To Medicate Or Not To Medicate? That Is The Question!

Season 5, Episode 43- The Honestly Speaking Parenting Podcast

It’s a hot topic question in the foster and adoptive community right now. Should I medicate my child? And if so, what medications are right? We’re discussing this on today’s podcast episode.

Podcast Art- Episode 43.001

We’ve all been down the medication route. Several times, in fact. We’ve learned what works, what doesn’t work, and what should be avoided altogether. Beyond that, we’ve also found helpful alternatives to medication. We fully understand this is a gray area in the foster and adoptive community, but on today’s episode of Honestly Speaking, we’re talking openly from all sides of this discussion.

Listen To The Episode.

Play

Notes and Quotes From The Show.

Here’s a quick rundown of the points we cover in this episode:

  1. Why medications don’t work with certain disorders like FASD.
  2. Blackbox medications.
  3. The pros and cons of medicating your child.
  4. Alternatives to medications like diet and chemical-free ingredients.

Resources and Links.

During the show we talked about the release of Kristin’s brand new book, Born Broken, which chronicles our journey as parents raising a son with Fetal Alcohol Spectrum Disorder.

Get your copy of Born Broken here

*SPECIAL BONUS OFFER- When you order Born Broken now, you’ll receive a FREE digital copy of the book plus FREE access to our parenting course, The Resting Place.

In terms of resources for medications, our single recommendation, before placing your child on any medication, is to research the side effects, warnings, and reviews. You can do this by a simple Google search of the medication’s name + reviews + side effects.

Question: Do you have a question on today’s episode, or a comment? Share with us in the comment section below. You can leave a comment by clicking here.

Get our latest eBook for FREE!

Weary_parent_guide_ck_form_image

Let’s be honest: parenting is exhausting. You feel worn out, foggy & can’t remember the last time you got a full night’s sleep. That’s why we’ve put together a FREE guide with easy-to-apply, rest multiplying hacks for busy parents. You’re just 9 days away from feeling rested, refreshed & reenergized!


We will never share your info with anyone! Powered by ConvertKit

Please note: We reserve the right to delete comments that are offensive or off-topic.

  • Excellent podcast! I tried to find where I could leave a review through iTunes and I couldn’t find it anywhere! I’ll keep trying 🙂

    • If you click on iTunes it will bring up a preview page before it loads the actual podcast page. There is a place on the podcast page to leave a review. For some reason it doesn’t allow it through the preview page.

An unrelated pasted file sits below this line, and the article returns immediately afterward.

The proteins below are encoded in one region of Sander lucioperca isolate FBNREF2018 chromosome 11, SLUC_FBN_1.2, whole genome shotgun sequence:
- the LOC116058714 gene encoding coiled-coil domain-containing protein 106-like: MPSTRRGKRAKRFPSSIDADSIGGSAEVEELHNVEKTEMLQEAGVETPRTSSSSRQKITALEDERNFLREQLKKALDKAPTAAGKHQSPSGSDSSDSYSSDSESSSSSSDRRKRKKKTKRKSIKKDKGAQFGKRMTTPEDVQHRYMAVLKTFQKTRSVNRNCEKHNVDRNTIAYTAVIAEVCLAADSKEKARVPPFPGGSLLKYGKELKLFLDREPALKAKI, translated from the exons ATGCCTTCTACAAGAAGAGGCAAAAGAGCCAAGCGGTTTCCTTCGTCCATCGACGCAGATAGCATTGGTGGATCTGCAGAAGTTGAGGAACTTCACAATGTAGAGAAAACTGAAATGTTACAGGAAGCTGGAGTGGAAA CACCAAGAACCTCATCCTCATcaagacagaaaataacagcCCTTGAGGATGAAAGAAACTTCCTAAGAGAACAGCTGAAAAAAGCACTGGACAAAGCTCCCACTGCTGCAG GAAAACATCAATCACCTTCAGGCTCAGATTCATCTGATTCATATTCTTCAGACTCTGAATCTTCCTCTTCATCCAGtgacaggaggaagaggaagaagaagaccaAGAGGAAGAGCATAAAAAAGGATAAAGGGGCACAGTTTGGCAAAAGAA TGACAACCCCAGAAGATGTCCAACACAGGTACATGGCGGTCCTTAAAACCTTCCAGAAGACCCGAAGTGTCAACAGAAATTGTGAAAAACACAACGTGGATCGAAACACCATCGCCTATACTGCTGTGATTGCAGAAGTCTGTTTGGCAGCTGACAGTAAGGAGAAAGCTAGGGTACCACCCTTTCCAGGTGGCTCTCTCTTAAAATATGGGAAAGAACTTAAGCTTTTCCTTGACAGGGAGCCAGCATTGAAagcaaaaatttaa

• Allisonm

    Good podcast. We waited nearly a year to medicate. Our therapist believed our kids might benefit. The first psychiatrist wanted to put my boys on stimulants, but I disagreed because of their already high anxiety and because of in-utero substance exposure. We waited and saw someone else who was focused on my kids’ history of trauma and placement disruptions. She described my children’s brains as having been on high alert for so long that they weren’t producing enough serotonin, etc., to keep ahead of all the stress hormones and recommended that we medicate to boost the well-being hormones so that our kids would have a better chance of benefiting from therapy.

    I follow good practitioners from office to office. We’ve had much better medical treatment from psychiatric nurse practitioners than from psychiatrists. I didn’t expect that, but it’s been consistently true for us. We are on our eighth or ninth psych doctor and the best three have all been nurse practitioners. So don’t rule them out if they have experience with kids like yours and come well-recommended. I’ve never encountered arrogance with any of them, but have been told by psychiatrists not worry my pretty little head about why they are choosing a course of treatment. We don’t go back to people like that.

    I had one PCP, upon examining my son for a concussion, tell me that since my son had suddenly gone from hyper and aggressive to lethargic and non-combative after falling and hitting his head, the doctor would just start lowering his psych meds, since I was getting what I wanted in my son’s new behavior. First, we don’t medicate for behavior. Second, the PCP didn’t prescribe those meds. Third, does my son have a head injury that needs treatment?? What could this doctor be thinking? I never found out. I took my son elsewhere.

    • Thanks Allison. Very glad to hear that you liked the episode.